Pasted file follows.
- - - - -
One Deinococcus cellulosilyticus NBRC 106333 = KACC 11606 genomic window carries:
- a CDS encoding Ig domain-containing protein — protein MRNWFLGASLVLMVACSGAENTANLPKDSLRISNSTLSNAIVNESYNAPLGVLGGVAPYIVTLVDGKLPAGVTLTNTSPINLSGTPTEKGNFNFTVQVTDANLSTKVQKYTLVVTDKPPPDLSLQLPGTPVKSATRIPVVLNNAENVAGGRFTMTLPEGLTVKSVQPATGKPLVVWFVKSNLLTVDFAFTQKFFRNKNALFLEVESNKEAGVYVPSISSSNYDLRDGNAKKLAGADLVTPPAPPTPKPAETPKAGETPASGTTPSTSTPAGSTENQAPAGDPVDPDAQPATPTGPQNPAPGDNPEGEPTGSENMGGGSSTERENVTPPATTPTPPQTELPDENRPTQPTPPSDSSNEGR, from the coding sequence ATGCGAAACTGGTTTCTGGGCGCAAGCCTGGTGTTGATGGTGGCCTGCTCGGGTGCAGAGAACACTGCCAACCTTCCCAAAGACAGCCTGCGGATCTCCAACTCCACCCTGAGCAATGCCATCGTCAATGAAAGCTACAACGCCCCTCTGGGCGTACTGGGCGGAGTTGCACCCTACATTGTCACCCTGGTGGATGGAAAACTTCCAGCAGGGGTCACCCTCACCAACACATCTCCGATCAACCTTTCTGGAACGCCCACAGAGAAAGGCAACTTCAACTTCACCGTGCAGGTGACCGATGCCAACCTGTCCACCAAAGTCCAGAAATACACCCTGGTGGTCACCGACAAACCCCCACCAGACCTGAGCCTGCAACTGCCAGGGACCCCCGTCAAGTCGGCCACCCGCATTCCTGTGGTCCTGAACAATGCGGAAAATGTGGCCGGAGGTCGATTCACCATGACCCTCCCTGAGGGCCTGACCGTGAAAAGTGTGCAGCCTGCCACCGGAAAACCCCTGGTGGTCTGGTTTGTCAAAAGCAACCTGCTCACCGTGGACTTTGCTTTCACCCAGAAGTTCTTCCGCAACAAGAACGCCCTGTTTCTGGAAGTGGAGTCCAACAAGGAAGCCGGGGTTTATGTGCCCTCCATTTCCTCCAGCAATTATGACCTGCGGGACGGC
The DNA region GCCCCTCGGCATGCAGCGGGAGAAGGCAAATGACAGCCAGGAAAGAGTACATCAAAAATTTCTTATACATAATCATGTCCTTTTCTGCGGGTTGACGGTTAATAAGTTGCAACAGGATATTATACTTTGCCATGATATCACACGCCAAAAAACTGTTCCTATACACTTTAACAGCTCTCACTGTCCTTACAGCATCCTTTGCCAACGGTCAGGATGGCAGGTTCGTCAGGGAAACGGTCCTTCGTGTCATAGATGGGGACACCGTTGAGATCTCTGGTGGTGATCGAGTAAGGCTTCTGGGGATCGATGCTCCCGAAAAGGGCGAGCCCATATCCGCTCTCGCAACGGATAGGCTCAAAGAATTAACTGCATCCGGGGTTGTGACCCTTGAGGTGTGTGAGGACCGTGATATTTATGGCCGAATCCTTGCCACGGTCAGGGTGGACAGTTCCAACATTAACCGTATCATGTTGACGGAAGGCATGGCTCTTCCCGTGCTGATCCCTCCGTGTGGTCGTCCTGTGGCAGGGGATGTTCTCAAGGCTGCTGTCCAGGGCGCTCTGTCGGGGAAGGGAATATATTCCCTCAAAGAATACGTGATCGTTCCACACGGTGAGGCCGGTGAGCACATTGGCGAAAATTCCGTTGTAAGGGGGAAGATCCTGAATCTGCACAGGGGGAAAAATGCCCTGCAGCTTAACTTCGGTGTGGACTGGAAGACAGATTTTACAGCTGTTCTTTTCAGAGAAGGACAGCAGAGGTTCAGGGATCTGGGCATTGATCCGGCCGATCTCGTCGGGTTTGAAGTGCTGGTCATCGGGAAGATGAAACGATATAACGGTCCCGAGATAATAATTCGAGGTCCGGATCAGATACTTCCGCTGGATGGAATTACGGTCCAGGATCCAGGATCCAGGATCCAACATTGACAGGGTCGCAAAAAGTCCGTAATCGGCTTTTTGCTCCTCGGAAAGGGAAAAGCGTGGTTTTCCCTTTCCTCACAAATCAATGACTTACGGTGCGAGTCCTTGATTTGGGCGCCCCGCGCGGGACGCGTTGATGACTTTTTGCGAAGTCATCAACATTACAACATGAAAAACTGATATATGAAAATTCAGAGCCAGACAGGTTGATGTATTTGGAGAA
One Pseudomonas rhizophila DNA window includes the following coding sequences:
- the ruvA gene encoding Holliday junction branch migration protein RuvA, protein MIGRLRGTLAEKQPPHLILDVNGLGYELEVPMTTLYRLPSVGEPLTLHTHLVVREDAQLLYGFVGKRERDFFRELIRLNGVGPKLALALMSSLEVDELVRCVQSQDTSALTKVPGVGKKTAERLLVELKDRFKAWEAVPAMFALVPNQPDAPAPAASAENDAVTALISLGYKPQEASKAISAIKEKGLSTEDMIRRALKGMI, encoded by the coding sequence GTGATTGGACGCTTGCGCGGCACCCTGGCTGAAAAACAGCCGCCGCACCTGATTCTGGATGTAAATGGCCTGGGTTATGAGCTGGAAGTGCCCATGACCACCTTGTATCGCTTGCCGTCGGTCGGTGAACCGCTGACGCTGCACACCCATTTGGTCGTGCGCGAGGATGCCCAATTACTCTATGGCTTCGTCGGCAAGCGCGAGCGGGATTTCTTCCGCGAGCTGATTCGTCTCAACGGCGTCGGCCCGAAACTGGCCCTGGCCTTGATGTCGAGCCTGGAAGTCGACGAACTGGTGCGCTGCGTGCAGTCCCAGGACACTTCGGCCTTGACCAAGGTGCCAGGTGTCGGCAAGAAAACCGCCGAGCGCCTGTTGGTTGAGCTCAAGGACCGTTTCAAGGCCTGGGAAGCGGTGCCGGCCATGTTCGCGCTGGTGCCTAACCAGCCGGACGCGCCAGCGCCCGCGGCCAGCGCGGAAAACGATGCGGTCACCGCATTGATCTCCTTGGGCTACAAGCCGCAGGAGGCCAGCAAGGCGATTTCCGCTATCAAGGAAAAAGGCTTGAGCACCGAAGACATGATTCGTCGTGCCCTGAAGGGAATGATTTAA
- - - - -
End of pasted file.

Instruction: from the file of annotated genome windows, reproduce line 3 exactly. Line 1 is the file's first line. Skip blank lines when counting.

The DNA region GCCCCTCGGCATGCAGCGGGAGAAGGCAAATGACAGCCAGGAAAGAGTACATCAAAAATTTCTTATACATAATCATGTCCTTTTCTGCGGGTTGACGGTTAATAAGTTGCAACAGGATATTATACTTTGCCATGATATCACACGCCAAAAAACTGTTCCTATACACTTTAACAGCTCTCACTGTCCTTACAGCATCCTTTGCCAACGGTCAGGATGGCAGGTTCGTCAGGGAAACGGTCCTTCGTGTCATAGATGGGGACACCGTTGAGATCTCTGGTGGTGATCGAGTAAGGCTTCTGGGGATCGATGCTCCCGAAAAGGGCGAGCCCATATCCGCTCTCGCAACGGATAGGCTCAAAGAATTAACTGCATCCGGGGTTGTGACCCTTGAGGTGTGTGAGGACCGTGATATTTATGGCCGAATCCTTGCCACGGTCAGGGTGGACAGTTCCAACATTAACCGTATCATGTTGACGGAAGGCATGGCTCTTCCCGTGCTGATCCCTCCGTGTGGTCGTCCTGTGGCAGGGGATGTTCTCAAGGCTGCTGTCCAGGGCGCTCTGTCGGGGAAGGGAATATATTCCCTCAAAGAATACGTGATCGTTCCACACGGTGAGGCCGGTGAGCACATTGGCGAAAATTCCGTTGTAAGGGGGAAGATCCTGAATCTGCACAGGGGGAAAAATGCCCTGCAGCTTAACTTCGGTGTGGACTGGAAGACAGATTTTACAGCTGTTCTTTTCAGAGAAGGACAGCAGAGGTTCAGGGATCTGGGCATTGATCCGGCCGATCTCGTCGGGTTTGAAGTGCTGGTCATCGGGAAGATGAAACGATATAACGGTCCCGAGATAATAATTCGAGGTCCGGATCAGATACTTCCGCTGGATGGAATTACGGTCCAGGATCCAGGATCCAGGATCCAACATTGACAGGGTCGCAAAAAGTCCGTAATCGGCTTTTTGCTCCTCGGAAAGGGAAAAGCGTGGTTTTCCCTTTCCTCACAAATCAATGACTTACGGTGCGAGTCCTTGATTTGGGCGCCCCGCGCGGGACGCGTTGATGACTTTTTGCGAAGTCATCAACATTACAACATGAAAAACTGATATATGAAAATTCAGAGCCAGACAGGTTGATGTATTTGGAGAA